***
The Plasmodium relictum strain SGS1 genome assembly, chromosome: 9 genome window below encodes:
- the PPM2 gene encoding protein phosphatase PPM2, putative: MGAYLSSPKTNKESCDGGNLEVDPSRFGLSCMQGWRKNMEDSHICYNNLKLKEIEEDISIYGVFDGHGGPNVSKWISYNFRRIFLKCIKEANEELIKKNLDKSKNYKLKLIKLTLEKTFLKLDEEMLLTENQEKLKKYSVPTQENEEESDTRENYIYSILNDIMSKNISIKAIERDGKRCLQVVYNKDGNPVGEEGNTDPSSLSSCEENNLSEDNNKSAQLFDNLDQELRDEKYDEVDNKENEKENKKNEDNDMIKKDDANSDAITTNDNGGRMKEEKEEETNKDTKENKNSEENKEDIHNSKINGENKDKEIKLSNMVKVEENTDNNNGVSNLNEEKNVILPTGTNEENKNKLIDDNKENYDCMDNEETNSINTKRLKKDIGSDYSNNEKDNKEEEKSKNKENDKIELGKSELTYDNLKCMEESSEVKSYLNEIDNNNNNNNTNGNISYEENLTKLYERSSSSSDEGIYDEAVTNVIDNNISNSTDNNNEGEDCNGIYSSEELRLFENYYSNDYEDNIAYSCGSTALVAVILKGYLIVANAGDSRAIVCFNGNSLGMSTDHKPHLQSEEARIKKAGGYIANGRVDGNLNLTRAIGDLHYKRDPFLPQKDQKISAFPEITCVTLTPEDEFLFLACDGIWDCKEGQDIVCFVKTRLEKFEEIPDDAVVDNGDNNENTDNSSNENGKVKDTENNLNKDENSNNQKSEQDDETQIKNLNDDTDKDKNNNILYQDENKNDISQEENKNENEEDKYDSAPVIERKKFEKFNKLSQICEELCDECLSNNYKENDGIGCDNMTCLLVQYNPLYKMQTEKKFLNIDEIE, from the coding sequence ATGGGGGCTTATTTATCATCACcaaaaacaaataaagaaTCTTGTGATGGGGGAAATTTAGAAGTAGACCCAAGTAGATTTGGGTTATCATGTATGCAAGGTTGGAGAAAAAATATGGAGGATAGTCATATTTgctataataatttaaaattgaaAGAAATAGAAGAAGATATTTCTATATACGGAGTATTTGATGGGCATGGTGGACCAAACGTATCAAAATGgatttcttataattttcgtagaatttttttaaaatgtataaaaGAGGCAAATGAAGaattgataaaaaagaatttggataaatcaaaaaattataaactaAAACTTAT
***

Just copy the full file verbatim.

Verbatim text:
The Plasmodium relictum strain SGS1 genome assembly, chromosome: 9 genome window below encodes:
- the PPM2 gene encoding protein phosphatase PPM2, putative: MGAYLSSPKTNKESCDGGNLEVDPSRFGLSCMQGWRKNMEDSHICYNNLKLKEIEEDISIYGVFDGHGGPNVSKWISYNFRRIFLKCIKEANEELIKKNLDKSKNYKLKLIKLTLEKTFLKLDEEMLLTENQEKLKKYSVPTQENEEESDTRENYIYSILNDIMSKNISIKAIERDGKRCLQVVYNKDGNPVGEEGNTDPSSLSSCEENNLSEDNNKSAQLFDNLDQELRDEKYDEVDNKENEKENKKNEDNDMIKKDDANSDAITTNDNGGRMKEEKEEETNKDTKENKNSEENKEDIHNSKINGENKDKEIKLSNMVKVEENTDNNNGVSNLNEEKNVILPTGTNEENKNKLIDDNKENYDCMDNEETNSINTKRLKKDIGSDYSNNEKDNKEEEKSKNKENDKIELGKSELTYDNLKCMEESSEVKSYLNEIDNNNNNNNTNGNISYEENLTKLYERSSSSSDEGIYDEAVTNVIDNNISNSTDNNNEGEDCNGIYSSEELRLFENYYSNDYEDNIAYSCGSTALVAVILKGYLIVANAGDSRAIVCFNGNSLGMSTDHKPHLQSEEARIKKAGGYIANGRVDGNLNLTRAIGDLHYKRDPFLPQKDQKISAFPEITCVTLTPEDEFLFLACDGIWDCKEGQDIVCFVKTRLEKFEEIPDDAVVDNGDNNENTDNSSNENGKVKDTENNLNKDENSNNQKSEQDDETQIKNLNDDTDKDKNNNILYQDENKNDISQEENKNENEEDKYDSAPVIERKKFEKFNKLSQICEELCDECLSNNYKENDGIGCDNMTCLLVQYNPLYKMQTEKKFLNIDEIE, from the coding sequence ATGGGGGCTTATTTATCATCACcaaaaacaaataaagaaTCTTGTGATGGGGGAAATTTAGAAGTAGACCCAAGTAGATTTGGGTTATCATGTATGCAAGGTTGGAGAAAAAATATGGAGGATAGTCATATTTgctataataatttaaaattgaaAGAAATAGAAGAAGATATTTCTATATACGGAGTATTTGATGGGCATGGTGGACCAAACGTATCAAAATGgatttcttataattttcgtagaatttttttaaaatgtataaaaGAGGCAAATGAAGaattgataaaaaagaatttggataaatcaaaaaattataaactaAAACTTAT